• 1930: Portrait bust of the director Josef von Sternberg in bronze
  • 1932: Bust of the educationalist Georg Kerschensteiner in bronze, location: Friedrich-Ebert-Gymnasium (Hamburg)
  • 1938: Equestrian statue of the Turkish President Ismet Inönü
  • 1944: Statue of the Turkish President Ismet Inönü, location: Agricultural Faculty of Ankara University
  • 1967: Lithograph "Design for metal plates and wire II"
  • 1968: Symbol of community in bronze, location: Hamburg-Osdorfer Born, Glückstädter Weg / Bornheide
  • 1972: "Schuttblume" , location: Olympiaberg , Munich


In 1955 he was awarded the Great Federal Cross of Merit by Federal President Theodor Heuss . In 1956 he was reappointed a member of the Academy of Arts in Berlin and in 1961 the Berlin Art Prize . His work was honored in 1967 and 1976 in Munich and in 1971 in St. Gallen. In the same year, Belling also received an honorary doctorate from the Technical University of Munich . In 1972 he was awarded the Federal Cross of Merit with a star.

Solo exhibitions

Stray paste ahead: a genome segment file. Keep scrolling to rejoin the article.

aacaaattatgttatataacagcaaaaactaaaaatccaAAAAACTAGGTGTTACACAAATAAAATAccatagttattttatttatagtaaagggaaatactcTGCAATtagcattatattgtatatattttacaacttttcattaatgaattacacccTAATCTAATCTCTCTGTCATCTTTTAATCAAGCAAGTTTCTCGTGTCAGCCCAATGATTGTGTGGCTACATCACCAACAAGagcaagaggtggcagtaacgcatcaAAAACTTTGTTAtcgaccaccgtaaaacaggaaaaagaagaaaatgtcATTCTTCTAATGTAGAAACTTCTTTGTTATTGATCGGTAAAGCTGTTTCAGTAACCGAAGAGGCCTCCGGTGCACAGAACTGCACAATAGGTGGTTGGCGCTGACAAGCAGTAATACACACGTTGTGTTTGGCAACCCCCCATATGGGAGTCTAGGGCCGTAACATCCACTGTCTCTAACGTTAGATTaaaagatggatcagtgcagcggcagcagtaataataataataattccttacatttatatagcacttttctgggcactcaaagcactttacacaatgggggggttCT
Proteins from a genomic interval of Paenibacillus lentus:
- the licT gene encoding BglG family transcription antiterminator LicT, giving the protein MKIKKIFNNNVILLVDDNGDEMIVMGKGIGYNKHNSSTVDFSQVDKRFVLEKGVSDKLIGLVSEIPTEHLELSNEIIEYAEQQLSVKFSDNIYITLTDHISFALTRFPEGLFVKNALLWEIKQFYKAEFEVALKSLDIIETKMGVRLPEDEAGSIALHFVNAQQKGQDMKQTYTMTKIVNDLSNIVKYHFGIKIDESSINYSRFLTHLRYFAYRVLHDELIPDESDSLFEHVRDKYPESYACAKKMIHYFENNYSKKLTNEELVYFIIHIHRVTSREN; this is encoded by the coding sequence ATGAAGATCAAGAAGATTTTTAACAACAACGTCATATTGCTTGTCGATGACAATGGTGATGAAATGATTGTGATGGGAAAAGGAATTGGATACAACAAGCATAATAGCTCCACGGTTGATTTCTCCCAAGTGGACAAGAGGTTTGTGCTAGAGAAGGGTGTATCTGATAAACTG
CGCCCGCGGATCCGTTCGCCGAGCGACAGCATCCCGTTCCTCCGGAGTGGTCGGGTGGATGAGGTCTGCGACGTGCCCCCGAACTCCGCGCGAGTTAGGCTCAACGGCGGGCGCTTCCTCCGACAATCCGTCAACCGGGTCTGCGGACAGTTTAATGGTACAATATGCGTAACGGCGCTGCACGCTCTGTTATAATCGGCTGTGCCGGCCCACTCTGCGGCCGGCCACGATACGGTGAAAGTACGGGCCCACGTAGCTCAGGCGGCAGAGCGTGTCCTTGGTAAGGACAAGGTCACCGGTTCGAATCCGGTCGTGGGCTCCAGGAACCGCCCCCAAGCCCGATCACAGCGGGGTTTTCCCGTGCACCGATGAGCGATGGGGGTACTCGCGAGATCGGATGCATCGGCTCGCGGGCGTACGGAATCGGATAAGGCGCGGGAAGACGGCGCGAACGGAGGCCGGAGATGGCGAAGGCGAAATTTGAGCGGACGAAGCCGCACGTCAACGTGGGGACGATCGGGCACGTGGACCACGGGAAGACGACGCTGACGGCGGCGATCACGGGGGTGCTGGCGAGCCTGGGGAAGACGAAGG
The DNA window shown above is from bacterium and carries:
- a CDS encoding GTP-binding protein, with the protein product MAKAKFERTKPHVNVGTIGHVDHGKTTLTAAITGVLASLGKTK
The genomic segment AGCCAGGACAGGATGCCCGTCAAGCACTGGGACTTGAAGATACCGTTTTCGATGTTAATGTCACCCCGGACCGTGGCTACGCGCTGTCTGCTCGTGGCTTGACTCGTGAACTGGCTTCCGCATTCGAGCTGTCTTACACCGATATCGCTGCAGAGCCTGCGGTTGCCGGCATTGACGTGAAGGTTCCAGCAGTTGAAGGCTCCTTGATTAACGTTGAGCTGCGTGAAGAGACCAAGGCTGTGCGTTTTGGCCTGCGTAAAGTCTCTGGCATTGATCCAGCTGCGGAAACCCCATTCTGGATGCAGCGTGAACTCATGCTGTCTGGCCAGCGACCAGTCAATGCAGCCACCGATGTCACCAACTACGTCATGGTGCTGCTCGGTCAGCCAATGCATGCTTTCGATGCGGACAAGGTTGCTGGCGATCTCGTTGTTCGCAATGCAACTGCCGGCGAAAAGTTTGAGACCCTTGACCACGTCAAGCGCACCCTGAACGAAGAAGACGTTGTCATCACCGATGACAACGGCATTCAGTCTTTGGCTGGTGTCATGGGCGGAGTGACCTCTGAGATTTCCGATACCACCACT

• 1919: Gurlitt Gallery, Berlin
  • 1920: Galerie Alfred Flechtheim , Düsseldorf
  • 1921: Galerie Flechtheim, Cologne
  • 1921: Galerie Goyert, Cologne
  • 1924: National Gallery , Berlin
  • 1935: Galerie Weyhe, New York
  • 1956: Karl Ernst Osthaus Museum , Hagen
  • 1957: Galerie Wolfgang Gurlitt , Munich
  • 1962: Galerie Vömel, Düsseldorf
  • 1962: Academic Art Museum, Berlin
  • 1965: Exhibition by the German Art Council, Ankara, Istanbul
  • 1967: Galerie Ketterer, Munich
  • 1971: National Gallery, Berlin
  • 2017: Rudolf Belling. Sculptures and architecture . Hamburger Bahnhof , Berlin. Catalog.

Group exhibitions

  • 1937: Large German art exhibition with the bronze statue Boxer Schmeling , Munich
  • 1937: Munich: Degenerate Art with the Sculpture Dreiklang , Munich
  • 2017: Evil Expressionism . Bielefeld Art Gallery , Bielefeld


  • Winfried Nerdinger : Rudolf Belling and the art movements in Berlin 1918–1923. Berlin 1981 (with catalog raisonné).
  • Jan Pierre van Rijen, in Christian Tümpel: German sculptors 1900–1945. Degenerate? Zwolle 1992, p. 203.
  • Belling, Rudolf , in: Hans Vollmer (Ed.): General Lexicon of Fine Artists of the XX. Century. First volume (A – D) , EA Seemann, Leipzig 1999 (study edition). ISBN 3-363-00730-2 (p. 162)
  • Arnold Reisman: Turkey's Modernization. Refugees from Nazism and Ataturk's Vision. New Academia, Washington DC 2006, ISBN 0-9777908-8-6 ( previous text from 2004 as abstract in Art. Exile in Turkey 1933–1945) In English online searchable in google books (Belling: 10 mentions).